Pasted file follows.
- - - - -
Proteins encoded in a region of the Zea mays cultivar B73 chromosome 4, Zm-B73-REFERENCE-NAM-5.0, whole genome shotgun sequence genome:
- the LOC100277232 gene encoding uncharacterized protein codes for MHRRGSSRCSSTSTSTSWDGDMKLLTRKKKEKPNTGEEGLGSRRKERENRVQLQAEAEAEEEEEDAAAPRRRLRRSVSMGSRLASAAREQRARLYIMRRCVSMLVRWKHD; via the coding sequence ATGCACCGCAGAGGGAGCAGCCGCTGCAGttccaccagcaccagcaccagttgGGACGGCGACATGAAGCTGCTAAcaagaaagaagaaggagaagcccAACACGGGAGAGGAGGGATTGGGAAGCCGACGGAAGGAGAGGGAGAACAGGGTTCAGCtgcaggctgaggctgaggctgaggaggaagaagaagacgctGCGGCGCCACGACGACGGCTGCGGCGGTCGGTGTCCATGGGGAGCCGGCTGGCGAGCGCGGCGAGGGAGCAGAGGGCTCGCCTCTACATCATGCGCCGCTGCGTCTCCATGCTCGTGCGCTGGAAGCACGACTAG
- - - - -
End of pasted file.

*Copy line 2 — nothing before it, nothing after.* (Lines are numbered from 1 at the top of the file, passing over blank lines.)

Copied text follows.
- the LOC100277232 gene encoding uncharacterized protein codes for MHRRGSSRCSSTSTSTSWDGDMKLLTRKKKEKPNTGEEGLGSRRKERENRVQLQAEAEAEEEEEDAAAPRRRLRRSVSMGSRLASAAREQRARLYIMRRCVSMLVRWKHD; via the coding sequence ATGCACCGCAGAGGGAGCAGCCGCTGCAGttccaccagcaccagcaccagttgGGACGGCGACATGAAGCTGCTAAcaagaaagaagaaggagaagcccAACACGGGAGAGGAGGGATTGGGAAGCCGACGGAAGGAGAGGGAGAACAGGGTTCAGCtgcaggctgaggctgaggctgaggaggaagaagaagacgctGCGGCGCCACGACGACGGCTGCGGCGGTCGGTGTCCATGGGGAGCCGGCTGGCGAGCGCGGCGAGGGAGCAGAGGGCTCGCCTCTACATCATGCGCCGCTGCGTCTCCATGCTCGTGCGCTGGAAGCACGACTAG